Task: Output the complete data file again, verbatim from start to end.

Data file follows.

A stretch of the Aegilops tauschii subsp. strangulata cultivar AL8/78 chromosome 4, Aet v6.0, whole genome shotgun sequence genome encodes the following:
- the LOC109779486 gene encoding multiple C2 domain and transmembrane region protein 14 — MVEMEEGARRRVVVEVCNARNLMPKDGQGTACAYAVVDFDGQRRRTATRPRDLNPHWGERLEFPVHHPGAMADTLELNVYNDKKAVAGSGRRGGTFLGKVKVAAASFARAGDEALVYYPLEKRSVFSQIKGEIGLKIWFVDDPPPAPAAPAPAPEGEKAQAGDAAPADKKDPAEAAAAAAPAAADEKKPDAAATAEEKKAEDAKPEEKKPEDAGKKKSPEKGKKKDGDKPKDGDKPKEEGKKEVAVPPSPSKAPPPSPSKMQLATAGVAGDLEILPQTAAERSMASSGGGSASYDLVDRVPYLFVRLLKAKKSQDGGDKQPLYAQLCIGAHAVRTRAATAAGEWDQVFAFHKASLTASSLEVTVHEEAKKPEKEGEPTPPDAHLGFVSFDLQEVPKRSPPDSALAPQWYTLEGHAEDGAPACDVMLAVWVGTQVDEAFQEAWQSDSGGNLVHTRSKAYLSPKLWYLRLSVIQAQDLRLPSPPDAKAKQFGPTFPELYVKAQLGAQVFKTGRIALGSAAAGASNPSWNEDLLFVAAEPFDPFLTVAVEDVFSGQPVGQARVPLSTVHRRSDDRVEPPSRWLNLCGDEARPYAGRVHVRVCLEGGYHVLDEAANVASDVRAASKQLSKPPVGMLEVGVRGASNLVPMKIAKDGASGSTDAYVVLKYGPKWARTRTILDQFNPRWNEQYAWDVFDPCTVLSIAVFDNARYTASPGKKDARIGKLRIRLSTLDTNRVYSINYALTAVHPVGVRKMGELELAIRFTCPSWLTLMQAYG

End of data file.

A stretch of the Aegilops tauschii subsp. strangulata cultivar AL8/78 chromosome 4, Aet v6.0, whole genome shotgun sequence genome encodes the following:
- the LOC109779486 gene encoding multiple C2 domain and transmembrane region protein 14 — MVEMEEGARRRVVVEVCNARNLMPKDGQGTACAYAVVDFDGQRRRTATRPRDLNPHWGERLEFPVHHPGAMADTLELNVYNDKKAVAGSGRRGGTFLGKVKVAAASFARAGDEALVYYPLEKRSVFSQIKGEIGLKIWFVDDPPPAPAAPAPAPEGEKAQAGDAAPADKKDPAEAAAAAAPAAADEKKPDAAATAEEKKAEDAKPEEKKPEDAGKKKSPEKGKKKDGDKPKDGDKPKEEGKKEVAVPPSPSKAPPPSPSKMQLATAGVAGDLEILPQTAAERSMASSGGGSASYDLVDRVPYLFVRLLKAKKSQDGGDKQPLYAQLCIGAHAVRTRAATAAGEWDQVFAFHKASLTASSLEVTVHEEAKKPEKEGEPTPPDAHLGFVSFDLQEVPKRSPPDSALAPQWYTLEGHAEDGAPACDVMLAVWVGTQVDEAFQEAWQSDSGGNLVHTRSKAYLSPKLWYLRLSVIQAQDLRLPSPPDAKAKQFGPTFPELYVKAQLGAQVFKTGRIALGSAAAGASNPSWNEDLLFVAAEPFDPFLTVAVEDVFSGQPVGQARVPLSTVHRRSDDRVEPPSRWLNLCGDEARPYAGRVHVRVCLEGGYHVLDEAANVASDVRAASKQLSKPPVGMLEVGVRGASNLVPMKIAKDGASGSTDAYVVLKYGPKWARTRTILDQFNPRWNEQYAWDVFDPCTVLSIAVFDNARYTASPGKKDARIGKLRIRLSTLDTNRVYSINYALTAVHPVGVRKMGELELAIRFTCPSWLTLMQAYG